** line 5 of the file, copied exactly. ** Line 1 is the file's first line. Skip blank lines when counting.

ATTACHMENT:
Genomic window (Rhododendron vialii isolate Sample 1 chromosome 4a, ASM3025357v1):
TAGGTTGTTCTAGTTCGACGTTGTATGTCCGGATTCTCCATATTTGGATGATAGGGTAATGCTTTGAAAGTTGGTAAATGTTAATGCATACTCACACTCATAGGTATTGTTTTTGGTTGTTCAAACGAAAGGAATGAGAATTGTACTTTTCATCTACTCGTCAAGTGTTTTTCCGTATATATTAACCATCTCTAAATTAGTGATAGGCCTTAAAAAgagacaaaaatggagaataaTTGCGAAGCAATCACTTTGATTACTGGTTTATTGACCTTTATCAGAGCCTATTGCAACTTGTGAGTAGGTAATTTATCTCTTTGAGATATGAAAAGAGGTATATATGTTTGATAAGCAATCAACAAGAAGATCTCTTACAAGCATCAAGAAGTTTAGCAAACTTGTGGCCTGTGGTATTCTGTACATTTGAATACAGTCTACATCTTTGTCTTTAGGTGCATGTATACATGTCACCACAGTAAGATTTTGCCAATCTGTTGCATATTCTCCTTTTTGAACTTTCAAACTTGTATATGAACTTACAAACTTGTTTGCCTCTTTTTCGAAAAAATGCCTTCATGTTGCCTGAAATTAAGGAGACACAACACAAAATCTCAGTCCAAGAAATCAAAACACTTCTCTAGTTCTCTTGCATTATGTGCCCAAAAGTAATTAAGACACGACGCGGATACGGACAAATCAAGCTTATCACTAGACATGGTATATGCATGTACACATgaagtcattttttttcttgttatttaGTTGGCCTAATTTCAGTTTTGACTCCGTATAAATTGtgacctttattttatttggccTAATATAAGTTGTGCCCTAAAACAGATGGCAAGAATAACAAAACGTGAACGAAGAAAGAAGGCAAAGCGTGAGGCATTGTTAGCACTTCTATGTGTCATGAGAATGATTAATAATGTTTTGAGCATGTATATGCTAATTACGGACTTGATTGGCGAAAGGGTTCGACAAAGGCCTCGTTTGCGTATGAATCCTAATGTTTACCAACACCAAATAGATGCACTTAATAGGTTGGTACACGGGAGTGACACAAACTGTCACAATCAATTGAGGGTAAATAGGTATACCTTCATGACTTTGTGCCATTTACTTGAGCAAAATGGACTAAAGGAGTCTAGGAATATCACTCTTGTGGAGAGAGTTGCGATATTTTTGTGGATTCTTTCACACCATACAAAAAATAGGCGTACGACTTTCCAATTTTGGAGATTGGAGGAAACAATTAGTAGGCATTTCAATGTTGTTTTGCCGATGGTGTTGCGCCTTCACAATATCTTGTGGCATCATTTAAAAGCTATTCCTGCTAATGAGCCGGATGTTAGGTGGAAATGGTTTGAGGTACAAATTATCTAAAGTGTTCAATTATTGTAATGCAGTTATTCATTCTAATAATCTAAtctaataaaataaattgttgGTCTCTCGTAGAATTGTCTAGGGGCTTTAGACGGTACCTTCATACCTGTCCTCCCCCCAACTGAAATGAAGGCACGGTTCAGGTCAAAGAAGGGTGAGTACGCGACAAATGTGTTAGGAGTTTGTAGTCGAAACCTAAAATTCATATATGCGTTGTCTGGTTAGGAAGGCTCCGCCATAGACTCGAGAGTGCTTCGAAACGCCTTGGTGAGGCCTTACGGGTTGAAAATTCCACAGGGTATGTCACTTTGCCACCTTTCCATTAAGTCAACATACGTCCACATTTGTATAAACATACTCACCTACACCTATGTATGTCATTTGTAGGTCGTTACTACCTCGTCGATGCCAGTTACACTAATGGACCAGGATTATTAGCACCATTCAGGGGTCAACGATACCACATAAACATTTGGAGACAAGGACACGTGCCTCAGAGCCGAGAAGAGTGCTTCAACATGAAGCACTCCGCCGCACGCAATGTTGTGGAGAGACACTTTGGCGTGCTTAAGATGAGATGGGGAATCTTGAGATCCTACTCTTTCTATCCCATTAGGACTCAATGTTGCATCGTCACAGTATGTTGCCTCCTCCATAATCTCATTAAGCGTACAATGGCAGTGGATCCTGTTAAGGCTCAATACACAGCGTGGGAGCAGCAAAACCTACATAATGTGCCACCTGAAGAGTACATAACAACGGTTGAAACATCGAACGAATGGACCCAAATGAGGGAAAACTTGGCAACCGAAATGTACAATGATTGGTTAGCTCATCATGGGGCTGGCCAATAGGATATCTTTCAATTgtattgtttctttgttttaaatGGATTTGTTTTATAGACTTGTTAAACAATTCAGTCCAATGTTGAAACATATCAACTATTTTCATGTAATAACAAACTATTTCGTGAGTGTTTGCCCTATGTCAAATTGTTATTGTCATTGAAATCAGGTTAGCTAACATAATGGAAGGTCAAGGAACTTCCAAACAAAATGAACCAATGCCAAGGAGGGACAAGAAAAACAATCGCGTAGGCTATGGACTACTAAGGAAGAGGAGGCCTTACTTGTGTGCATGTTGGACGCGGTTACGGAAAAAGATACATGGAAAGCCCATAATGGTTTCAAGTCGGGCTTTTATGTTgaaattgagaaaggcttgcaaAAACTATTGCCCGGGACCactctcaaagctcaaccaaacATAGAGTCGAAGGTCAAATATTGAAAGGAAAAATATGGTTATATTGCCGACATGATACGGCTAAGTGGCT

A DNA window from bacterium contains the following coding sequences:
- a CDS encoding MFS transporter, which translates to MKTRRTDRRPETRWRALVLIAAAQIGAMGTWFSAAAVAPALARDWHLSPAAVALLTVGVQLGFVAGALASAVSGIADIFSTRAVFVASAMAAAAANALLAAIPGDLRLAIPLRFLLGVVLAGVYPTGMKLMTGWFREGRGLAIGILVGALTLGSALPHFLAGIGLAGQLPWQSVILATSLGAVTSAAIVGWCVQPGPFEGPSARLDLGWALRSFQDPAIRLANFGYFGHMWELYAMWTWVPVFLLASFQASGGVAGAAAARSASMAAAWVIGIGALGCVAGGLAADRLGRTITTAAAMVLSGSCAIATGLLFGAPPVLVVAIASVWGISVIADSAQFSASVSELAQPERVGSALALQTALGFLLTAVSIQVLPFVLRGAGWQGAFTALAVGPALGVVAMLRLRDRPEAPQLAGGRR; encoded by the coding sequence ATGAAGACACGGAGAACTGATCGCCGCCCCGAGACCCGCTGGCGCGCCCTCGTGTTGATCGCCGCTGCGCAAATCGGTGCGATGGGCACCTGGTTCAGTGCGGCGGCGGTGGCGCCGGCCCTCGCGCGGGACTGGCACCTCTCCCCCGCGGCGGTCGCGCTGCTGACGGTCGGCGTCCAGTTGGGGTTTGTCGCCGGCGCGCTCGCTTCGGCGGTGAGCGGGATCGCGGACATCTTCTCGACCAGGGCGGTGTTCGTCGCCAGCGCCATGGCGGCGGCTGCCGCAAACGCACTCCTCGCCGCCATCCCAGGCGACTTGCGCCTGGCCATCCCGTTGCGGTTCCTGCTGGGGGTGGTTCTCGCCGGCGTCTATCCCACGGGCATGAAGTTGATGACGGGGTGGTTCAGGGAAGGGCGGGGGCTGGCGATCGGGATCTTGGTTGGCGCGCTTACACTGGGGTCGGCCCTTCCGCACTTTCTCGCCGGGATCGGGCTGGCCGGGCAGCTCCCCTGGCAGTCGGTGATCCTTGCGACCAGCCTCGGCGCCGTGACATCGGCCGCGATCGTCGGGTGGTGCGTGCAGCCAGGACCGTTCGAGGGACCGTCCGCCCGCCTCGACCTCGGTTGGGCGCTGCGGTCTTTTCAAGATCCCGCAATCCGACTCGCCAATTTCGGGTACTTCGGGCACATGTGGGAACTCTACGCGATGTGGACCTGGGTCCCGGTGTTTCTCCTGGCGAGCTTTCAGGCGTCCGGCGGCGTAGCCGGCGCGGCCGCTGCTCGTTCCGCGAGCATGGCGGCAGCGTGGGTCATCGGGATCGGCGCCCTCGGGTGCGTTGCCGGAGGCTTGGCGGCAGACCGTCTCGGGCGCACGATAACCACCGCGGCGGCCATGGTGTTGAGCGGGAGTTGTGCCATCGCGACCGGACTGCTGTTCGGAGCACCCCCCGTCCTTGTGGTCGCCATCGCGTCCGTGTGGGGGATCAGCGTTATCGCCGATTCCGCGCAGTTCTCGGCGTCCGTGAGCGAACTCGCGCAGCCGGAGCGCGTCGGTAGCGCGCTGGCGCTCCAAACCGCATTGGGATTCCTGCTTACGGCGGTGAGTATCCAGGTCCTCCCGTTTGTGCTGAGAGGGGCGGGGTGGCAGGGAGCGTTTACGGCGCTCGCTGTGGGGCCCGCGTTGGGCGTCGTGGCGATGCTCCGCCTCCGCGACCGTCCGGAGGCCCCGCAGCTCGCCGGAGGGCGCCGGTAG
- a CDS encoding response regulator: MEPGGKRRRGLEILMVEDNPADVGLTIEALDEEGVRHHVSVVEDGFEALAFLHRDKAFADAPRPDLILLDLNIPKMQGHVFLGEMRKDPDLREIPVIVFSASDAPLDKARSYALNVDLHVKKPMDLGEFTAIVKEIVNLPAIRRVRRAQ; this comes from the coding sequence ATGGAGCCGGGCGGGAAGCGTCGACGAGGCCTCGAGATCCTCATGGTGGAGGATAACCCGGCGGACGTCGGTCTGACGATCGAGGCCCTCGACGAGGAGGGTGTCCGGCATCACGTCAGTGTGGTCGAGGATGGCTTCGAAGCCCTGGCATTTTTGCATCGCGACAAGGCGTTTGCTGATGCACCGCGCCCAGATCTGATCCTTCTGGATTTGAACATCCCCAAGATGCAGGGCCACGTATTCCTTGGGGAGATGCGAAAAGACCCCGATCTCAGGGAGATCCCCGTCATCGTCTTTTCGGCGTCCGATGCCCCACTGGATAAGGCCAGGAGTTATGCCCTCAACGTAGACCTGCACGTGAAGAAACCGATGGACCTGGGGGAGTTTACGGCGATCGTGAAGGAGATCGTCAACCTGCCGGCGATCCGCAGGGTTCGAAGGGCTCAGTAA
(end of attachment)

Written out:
- a CDS encoding response regulator: MEPGGKRRRGLEILMVEDNPADVGLTIEALDEEGVRHHVSVVEDGFEALAFLHRDKAFADAPRPDLILLDLNIPKMQGHVFLGEMRKDPDLREIPVIVFSASDAPLDKARSYALNVDLHVKKPMDLGEFTAIVKEIVNLPAIRRVRRAQ; this comes from the coding sequence ATGGAGCCGGGCGGGAAGCGTCGACGAGGCCTCGAGATCCTCATGGTGGAGGATAACCCGGCGGACGTCGGTCTGACGATCGAGGCCCTCGACGAGGAGGGTGTCCGGCATCACGTCAGTGTGGTCGAGGATGGCTTCGAAGCCCTGGCATTTTTGCATCGCGACAAGGCGTTTGCTGATGCACCGCGCCCAGATCTGATCCTTCTGGATTTGAACATCCCCAAGATGCAGGGCCACGTATTCCTTGGGGAGATGCGAAAAGACCCCGATCTCAGGGAGATCCCCGTCATCGTCTTTTCGGCGTCCGATGCCCCACTGGATAAGGCCAGGAGTTATGCCCTCAACGTAGACCTGCACGTGAAGAAACCGATGGACCTGGGGGAGTTTACGGCGATCGTGAAGGAGATCGTCAACCTGCCGGCGATCCGCAGGGTTCGAAGGGCTCAGTAA